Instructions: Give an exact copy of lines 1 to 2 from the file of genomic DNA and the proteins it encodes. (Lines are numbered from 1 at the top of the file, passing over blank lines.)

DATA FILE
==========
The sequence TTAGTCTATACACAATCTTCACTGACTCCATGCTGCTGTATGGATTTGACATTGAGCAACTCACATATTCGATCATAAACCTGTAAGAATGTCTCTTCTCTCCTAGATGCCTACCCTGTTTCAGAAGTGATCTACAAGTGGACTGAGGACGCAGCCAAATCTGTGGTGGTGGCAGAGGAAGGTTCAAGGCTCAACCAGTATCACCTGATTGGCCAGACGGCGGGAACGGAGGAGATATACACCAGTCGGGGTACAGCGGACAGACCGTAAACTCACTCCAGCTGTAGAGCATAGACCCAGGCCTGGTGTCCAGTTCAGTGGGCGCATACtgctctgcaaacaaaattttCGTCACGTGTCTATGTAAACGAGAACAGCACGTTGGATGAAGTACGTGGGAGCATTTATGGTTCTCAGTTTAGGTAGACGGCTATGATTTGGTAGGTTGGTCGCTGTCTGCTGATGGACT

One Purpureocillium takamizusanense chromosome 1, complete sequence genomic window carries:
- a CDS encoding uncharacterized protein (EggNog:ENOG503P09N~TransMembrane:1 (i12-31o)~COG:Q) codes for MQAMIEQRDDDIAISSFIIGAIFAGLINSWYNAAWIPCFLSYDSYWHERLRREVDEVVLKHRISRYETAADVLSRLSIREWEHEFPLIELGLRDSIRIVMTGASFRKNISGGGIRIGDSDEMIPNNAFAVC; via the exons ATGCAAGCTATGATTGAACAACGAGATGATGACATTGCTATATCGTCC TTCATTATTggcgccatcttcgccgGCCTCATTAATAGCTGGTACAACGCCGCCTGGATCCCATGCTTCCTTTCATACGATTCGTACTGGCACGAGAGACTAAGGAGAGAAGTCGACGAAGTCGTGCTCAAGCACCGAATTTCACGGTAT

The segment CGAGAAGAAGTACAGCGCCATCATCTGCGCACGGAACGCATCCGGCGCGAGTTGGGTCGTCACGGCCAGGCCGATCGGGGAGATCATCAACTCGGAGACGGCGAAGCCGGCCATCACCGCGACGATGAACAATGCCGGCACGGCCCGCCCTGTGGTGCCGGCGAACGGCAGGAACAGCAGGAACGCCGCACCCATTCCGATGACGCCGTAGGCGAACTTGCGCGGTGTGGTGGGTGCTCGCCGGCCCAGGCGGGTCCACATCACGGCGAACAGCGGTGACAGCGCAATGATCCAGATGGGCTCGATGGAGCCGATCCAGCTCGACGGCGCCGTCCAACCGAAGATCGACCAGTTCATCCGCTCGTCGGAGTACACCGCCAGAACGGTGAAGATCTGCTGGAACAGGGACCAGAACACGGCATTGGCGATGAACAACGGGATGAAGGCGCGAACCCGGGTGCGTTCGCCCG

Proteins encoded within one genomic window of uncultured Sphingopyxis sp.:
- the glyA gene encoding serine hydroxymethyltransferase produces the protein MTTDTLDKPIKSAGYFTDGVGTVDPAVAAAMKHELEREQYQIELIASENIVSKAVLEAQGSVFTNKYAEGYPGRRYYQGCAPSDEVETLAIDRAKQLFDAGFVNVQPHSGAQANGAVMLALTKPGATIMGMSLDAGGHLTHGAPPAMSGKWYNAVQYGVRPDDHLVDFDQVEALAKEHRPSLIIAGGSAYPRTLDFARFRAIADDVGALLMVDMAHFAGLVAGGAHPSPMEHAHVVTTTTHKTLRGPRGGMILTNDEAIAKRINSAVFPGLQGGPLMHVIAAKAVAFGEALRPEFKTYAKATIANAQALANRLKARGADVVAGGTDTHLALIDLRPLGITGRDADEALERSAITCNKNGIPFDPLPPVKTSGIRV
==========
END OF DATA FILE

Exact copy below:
The sequence TTAGTCTATACACAATCTTCACTGACTCCATGCTGCTGTATGGATTTGACATTGAGCAACTCACATATTCGATCATAAACCTGTAAGAATGTCTCTTCTCTCCTAGATGCCTACCCTGTTTCAGAAGTGATCTACAAGTGGACTGAGGACGCAGCCAAATCTGTGGTGGTGGCAGAGGAAGGTTCAAGGCTCAACCAGTATCACCTGATTGGCCAGACGGCGGGAACGGAGGAGATATACACCAGTCGGGGTACAGCGGACAGACCGTAAACTCACTCCAGCTGTAGAGCATAGACCCAGGCCTGGTGTCCAGTTCAGTGGGCGCATACtgctctgcaaacaaaattttCGTCACGTGTCTATGTAAACGAGAACAGCACGTTGGATGAAGTACGTGGGAGCATTTATGGTTCTCAGTTTAGGTAGACGGCTATGATTTGGTAGGTTGGTCGCTGTCTGCTGATGGACT

One Purpureocillium takamizusanense chromosome 1, complete sequence genomic window carries: